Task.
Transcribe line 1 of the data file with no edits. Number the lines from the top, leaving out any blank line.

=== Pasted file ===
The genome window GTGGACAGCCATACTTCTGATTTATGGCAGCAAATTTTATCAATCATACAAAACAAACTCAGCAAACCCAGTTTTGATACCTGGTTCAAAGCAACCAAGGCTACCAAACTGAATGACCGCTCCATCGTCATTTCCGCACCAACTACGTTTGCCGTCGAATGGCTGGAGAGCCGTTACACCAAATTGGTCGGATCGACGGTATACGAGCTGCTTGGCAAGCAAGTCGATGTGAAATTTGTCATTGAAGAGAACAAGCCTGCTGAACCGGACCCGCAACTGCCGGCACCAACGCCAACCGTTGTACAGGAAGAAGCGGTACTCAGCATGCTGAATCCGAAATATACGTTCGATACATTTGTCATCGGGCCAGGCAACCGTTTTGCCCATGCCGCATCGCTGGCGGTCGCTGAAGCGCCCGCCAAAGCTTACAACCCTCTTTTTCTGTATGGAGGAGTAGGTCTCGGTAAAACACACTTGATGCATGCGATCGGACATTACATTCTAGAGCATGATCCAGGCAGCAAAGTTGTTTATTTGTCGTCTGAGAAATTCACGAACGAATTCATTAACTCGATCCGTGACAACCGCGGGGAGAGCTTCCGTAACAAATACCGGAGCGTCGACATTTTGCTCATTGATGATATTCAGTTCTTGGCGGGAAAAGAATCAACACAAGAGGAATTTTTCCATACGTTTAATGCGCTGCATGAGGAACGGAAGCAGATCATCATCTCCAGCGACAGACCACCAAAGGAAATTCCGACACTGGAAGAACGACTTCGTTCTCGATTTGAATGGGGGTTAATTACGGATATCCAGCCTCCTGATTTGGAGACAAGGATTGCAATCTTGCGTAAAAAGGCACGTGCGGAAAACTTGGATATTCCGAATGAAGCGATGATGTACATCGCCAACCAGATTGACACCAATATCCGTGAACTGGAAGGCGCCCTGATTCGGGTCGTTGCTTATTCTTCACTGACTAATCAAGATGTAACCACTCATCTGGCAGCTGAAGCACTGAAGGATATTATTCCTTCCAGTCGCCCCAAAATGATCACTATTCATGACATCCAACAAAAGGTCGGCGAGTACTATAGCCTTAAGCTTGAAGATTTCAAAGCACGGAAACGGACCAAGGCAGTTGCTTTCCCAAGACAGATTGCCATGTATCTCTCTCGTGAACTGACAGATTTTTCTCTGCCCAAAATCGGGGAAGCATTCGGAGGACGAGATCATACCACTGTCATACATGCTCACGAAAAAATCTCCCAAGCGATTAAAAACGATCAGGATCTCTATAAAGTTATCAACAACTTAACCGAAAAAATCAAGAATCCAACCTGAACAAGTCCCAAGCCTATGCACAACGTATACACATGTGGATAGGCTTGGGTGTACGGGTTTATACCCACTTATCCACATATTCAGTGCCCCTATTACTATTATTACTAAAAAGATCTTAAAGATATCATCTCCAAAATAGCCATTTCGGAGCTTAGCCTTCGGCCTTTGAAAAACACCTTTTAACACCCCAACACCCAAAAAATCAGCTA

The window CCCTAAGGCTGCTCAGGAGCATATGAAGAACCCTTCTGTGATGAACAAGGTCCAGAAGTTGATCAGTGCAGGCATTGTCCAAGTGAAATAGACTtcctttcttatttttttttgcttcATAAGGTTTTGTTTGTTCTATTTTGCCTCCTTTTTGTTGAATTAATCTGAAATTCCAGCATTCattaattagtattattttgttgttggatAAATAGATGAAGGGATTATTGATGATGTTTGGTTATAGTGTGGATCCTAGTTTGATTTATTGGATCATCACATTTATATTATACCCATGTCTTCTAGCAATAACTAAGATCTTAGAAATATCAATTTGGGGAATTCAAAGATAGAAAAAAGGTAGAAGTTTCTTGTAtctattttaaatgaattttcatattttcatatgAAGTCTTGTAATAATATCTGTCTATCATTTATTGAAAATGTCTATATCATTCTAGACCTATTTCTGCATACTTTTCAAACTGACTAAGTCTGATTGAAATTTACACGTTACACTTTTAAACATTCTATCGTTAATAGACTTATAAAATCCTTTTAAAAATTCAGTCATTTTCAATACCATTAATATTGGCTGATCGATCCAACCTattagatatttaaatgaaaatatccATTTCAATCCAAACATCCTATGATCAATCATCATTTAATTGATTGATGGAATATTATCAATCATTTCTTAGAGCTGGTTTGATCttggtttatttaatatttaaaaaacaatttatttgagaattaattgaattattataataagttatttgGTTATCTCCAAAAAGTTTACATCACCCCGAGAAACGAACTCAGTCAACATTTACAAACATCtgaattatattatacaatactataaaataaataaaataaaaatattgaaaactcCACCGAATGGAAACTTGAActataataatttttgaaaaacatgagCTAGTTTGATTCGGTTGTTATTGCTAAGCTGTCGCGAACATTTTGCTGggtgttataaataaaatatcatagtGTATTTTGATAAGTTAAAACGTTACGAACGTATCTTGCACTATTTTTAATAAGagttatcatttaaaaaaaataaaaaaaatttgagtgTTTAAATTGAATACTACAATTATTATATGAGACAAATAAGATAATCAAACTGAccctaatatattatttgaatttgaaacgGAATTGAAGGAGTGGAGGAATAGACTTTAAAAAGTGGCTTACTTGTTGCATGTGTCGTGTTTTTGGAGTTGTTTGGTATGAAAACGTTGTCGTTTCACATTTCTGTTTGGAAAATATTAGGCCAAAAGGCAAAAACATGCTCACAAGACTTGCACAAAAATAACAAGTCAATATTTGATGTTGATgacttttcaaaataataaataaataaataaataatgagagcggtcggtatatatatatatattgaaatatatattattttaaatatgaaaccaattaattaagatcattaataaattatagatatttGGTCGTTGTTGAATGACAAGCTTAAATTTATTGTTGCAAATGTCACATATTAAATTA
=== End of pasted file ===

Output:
The genome window GTGGACAGCCATACTTCTGATTTATGGCAGCAAATTTTATCAATCATACAAAACAAACTCAGCAAACCCAGTTTTGATACCTGGTTCAAAGCAACCAAGGCTACCAAACTGAATGACCGCTCCATCGTCATTTCCGCACCAACTACGTTTGCCGTCGAATGGCTGGAGAGCCGTTACACCAAATTGGTCGGATCGACGGTATACGAGCTGCTTGGCAAGCAAGTCGATGTGAAATTTGTCATTGAAGAGAACAAGCCTGCTGAACCGGACCCGCAACTGCCGGCACCAACGCCAACCGTTGTACAGGAAGAAGCGGTACTCAGCATGCTGAATCCGAAATATACGTTCGATACATTTGTCATCGGGCCAGGCAACCGTTTTGCCCATGCCGCATCGCTGGCGGTCGCTGAAGCGCCCGCCAAAGCTTACAACCCTCTTTTTCTGTATGGAGGAGTAGGTCTCGGTAAAACACACTTGATGCATGCGATCGGACATTACATTCTAGAGCATGATCCAGGCAGCAAAGTTGTTTATTTGTCGTCTGAGAAATTCACGAACGAATTCATTAACTCGATCCGTGACAACCGCGGGGAGAGCTTCCGTAACAAATACCGGAGCGTCGACATTTTGCTCATTGATGATATTCAGTTCTTGGCGGGAAAAGAATCAACACAAGAGGAATTTTTCCATACGTTTAATGCGCTGCATGAGGAACGGAAGCAGATCATCATCTCCAGCGACAGACCACCAAAGGAAATTCCGACACTGGAAGAACGACTTCGTTCTCGATTTGAATGGGGGTTAATTACGGATATCCAGCCTCCTGATTTGGAGACAAGGATTGCAATCTTGCGTAAAAAGGCACGTGCGGAAAACTTGGATATTCCGAATGAAGCGATGATGTACATCGCCAACCAGATTGACACCAATATCCGTGAACTGGAAGGCGCCCTGATTCGGGTCGTTGCTTATTCTTCACTGACTAATCAAGATGTAACCACTCATCTGGCAGCTGAAGCACTGAAGGATATTATTCCTTCCAGTCGCCCCAAAATGATCACTATTCATGACATCCAACAAAAGGTCGGCGAGTACTATAGCCTTAAGCTTGAAGATTTCAAAGCACGGAAACGGACCAAGGCAGTTGCTTTCCCAAGACAGATTGCCATGTATCTCTCTCGTGAACTGACAGATTTTTCTCTGCCCAAAATCGGGGAAGCATTCGGAGGACGAGATCATACCACTGTCATACATGCTCACGAAAAAATCTCCCAAGCGATTAAAAACGATCAGGATCTCTATAAAGTTATCAACAACTTAACCGAAAAAATCAAGAATCCAACCTGAACAAGTCCCAAGCCTATGCACAACGTATACACATGTGGATAGGCTTGGGTGTACGGGTTTATACCCACTTATCCACATATTCAGTGCCCCTATTACTATTATTACTAAAAAGATCTTAAAGATATCATCTCCAAAATAGCCATTTCGGAGCTTAGCCTTCGGCCTTTGAAAAACACCTTTTAACACCCCAACACCCAAAAAATCAGCTA